Key Drinks Trends for 2022

January 7, 2022
By Melissa Parker

In a three-part series Drinks Trade will look at trends in drinks we can expect in Australia over the next twelve months based on global trends and predictions by UK drinks analysis firm IWSR. Part Two looks at the new home-premise and its impact on consumer return to on-premise and how pandemic buying behaviour is more adventurous.

The home-premise.

A key trend in 2021 saw off-premise and online spending on drinks boom. IRI reported off-premise liquor spending surged as shoppers created cocktail bar experiences and memorable moments at home.

Consumers not only consumed more but spent more, spoiling themselves with expensive super-premium products to make up for the lack of spending in on-premise environments.

IWSR reports the new home-premise environment has become so sophisticated during the pandemic that it impacts customers’ return to on-premise. The so-called home-premise is also affected by other socio-economic developments such as moving regional, working at home and spending more time in local on-premise venues.

IWSR findings indicate that premium consumption may shift from the on-trade to home-premise. As consumers gradually move back to the on-premise from home-premise, they are influenced by the last two years of experiences at home.

These factors are predicted to impact consumer expectations of the post-pandemic on-premise experience. For example, consumers will have a heightened awareness of the cost of drinks compared to the same drinks they have been creating in their home-premise environments. IWSR predict consumers will be less likely to tolerate poor products, service and experiences in bars, pubs and restaurants. 

IWSR also predicts brand owners will become increasingly discerning about where they support their brands in the on-premise, suggesting they will likely increase focus on high-end venues and their most active on-premise accounts.

Trialling new products.

The latest IWSR research suggests people are increasingly switching out their beverage choices and trialling completely new beverages in the pandemic and home-premise environment.

In the first half of 2021 alone, craft beer and beer became solid categories for new product trials among consumers in 10 key beverage alcohol markets. Hard seltzers, wine, and Japanese whiskey also showed strong consumer product trial interest.

Data from IWSR shows in specific markets such as the UK and Japan, the proportion of those who trialled new products and brands significantly increased, and drinks companies are responding by diversifying their portfolios.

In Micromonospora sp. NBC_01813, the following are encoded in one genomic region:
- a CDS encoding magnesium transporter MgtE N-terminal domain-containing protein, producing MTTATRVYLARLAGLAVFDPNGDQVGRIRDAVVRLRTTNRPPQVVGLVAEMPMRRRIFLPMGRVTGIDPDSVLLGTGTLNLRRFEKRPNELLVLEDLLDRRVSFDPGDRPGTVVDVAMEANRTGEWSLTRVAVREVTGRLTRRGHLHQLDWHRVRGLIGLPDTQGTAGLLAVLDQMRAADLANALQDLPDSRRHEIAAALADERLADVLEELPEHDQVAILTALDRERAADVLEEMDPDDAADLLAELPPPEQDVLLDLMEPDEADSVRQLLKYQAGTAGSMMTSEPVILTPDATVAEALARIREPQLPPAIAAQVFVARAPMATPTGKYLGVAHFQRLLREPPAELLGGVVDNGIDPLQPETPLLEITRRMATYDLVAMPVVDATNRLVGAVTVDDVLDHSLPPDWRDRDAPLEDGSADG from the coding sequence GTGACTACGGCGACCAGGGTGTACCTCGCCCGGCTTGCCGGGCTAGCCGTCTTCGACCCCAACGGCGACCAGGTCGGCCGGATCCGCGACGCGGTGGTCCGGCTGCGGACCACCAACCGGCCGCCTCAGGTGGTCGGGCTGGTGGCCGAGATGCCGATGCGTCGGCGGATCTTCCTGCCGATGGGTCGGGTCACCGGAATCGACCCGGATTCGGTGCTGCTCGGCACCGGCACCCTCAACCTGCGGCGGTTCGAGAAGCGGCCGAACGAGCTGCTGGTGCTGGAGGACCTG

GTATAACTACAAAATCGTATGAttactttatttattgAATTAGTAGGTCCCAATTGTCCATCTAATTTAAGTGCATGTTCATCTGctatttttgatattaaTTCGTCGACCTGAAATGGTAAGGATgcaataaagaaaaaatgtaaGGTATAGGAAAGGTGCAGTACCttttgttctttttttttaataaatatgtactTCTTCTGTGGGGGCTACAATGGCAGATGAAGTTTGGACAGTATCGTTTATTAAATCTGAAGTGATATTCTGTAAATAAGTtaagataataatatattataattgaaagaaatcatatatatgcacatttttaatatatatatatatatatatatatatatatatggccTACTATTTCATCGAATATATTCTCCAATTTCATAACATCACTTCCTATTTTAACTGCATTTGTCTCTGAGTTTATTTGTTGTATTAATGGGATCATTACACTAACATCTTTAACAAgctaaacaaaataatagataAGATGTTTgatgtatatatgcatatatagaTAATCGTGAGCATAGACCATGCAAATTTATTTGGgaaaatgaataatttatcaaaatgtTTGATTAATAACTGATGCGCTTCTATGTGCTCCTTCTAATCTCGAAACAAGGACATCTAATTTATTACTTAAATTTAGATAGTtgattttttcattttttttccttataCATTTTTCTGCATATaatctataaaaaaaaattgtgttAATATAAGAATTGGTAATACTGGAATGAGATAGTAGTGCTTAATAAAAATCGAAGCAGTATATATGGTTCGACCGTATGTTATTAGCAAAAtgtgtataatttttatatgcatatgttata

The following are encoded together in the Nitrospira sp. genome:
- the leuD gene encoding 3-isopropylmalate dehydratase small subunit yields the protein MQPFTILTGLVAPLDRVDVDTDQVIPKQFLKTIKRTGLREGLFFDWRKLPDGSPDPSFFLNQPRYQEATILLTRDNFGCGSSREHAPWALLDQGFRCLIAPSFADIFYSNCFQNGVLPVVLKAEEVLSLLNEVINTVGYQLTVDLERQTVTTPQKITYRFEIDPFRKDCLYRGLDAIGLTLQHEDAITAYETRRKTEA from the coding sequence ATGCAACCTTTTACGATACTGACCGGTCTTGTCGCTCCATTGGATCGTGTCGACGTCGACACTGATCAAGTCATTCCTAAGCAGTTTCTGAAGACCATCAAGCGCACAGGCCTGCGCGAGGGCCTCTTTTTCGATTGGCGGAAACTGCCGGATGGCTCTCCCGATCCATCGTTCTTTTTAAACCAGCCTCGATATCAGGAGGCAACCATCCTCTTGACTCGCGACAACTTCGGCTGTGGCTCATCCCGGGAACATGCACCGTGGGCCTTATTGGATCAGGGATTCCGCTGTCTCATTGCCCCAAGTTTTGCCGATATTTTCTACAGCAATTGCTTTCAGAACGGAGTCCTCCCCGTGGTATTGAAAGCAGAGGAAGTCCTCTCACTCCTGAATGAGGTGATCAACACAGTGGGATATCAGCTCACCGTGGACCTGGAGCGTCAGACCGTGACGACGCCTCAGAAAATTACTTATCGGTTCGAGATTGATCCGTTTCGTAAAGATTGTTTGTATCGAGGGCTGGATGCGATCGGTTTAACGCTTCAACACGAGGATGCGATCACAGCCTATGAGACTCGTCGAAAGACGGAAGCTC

Brandy Rand, COO Americas, IWSR, says, “Drinks companies are responding to this evolving consumer behaviour by moving into previously unexplored categories to diversify their portfolio and, in some cases, proactively plan for the softening or decline of existing core brands and/or categories.

“Diversification also better positions beverage alcohol categories to address changing consumer tastes and the blurring of lines between traditional soft drinks and alcohol, or alcohol adjacent products, which can include CBD and other enhancements,” she adds.

“Some drinks companies may also be targeting higher-margin growth opportunities – for instance, by moving from beer or wine into spirits – but such motivations should not be overstated,” says IWSR director Thorsten Hartmann.

He explains: “There is also a proactive element at play, where brand owners have simply learnt that today’s consumers – and certainly today’s younger LDA consumers – have become more adventurous than the brand owners are necessarily used to.

“Shifting sands of consumer occasion and their beverage pairings, therefore, need to be addressed both in terms of available portfolio and how this portfolio is brought to market.”

IWSR research reports companies are no longer selling products to groups of consumers but instead selling products that fit particular consumption occasions including the home-premise occasion. Having a more expansive portfolio allows them to be more exhaustive in their approach, better understand the adjacent and competing categories, and use small-scale investments to learn more about new products and occasions.

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